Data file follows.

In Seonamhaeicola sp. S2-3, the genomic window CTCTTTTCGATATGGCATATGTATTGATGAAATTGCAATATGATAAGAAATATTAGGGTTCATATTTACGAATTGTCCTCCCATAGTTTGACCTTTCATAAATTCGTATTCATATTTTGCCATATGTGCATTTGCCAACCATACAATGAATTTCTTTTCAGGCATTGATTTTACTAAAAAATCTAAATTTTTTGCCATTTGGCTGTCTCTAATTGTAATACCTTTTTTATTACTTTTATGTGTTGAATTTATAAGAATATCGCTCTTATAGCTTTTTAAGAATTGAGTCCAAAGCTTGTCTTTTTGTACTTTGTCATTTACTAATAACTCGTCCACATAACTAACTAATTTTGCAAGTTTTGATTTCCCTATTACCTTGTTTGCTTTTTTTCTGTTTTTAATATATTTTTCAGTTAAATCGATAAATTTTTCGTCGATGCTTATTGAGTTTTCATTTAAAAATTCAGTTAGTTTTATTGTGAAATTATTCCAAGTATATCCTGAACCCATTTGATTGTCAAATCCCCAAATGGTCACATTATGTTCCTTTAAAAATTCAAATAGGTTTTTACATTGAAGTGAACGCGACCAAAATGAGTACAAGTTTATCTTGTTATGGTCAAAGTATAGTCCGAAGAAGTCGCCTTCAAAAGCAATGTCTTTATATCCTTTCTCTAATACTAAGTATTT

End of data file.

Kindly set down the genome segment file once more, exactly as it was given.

In Seonamhaeicola sp. S2-3, the genomic window CTCTTTTCGATATGGCATATGTATTGATGAAATTGCAATATGATAAGAAATATTAGGGTTCATATTTACGAATTGTCCTCCCATAGTTTGACCTTTCATAAATTCGTATTCATATTTTGCCATATGTGCATTTGCCAACCATACAATGAATTTCTTTTCAGGCATTGATTTTACTAAAAAATCTAAATTTTTTGCCATTTGGCTGTCTCTAATTGTAATACCTTTTTTATTACTTTTATGTGTTGAATTTATAAGAATATCGCTCTTATAGCTTTTTAAGAATTGAGTCCAAAGCTTGTCTTTTTGTACTTTGTCATTTACTAATAACTCGTCCACATAACTAACTAATTTTGCAAGTTTTGATTTCCCTATTACCTTGTTTGCTTTTTTTCTGTTTTTAATATATTTTTCAGTTAAATCGATAAATTTTTCGTCGATGCTTATTGAGTTTTCATTTAAAAATTCAGTTAGTTTTATTGTGAAATTATTCCAAGTATATCCTGAACCCATTTGATTGTCAAATCCCCAAATGGTCACATTATGTTCCTTTAAAAATTCAAATAGGTTTTTACATTGAAGTGAACGCGACCAAAATGAGTACAAGTTTATCTTGTTATGGTCAAAGTATAGTCCGAAGAAGTCGCCTTCAAAAGCAATGTCTTTATATCCTTTCTCTAATACTAAGTATTT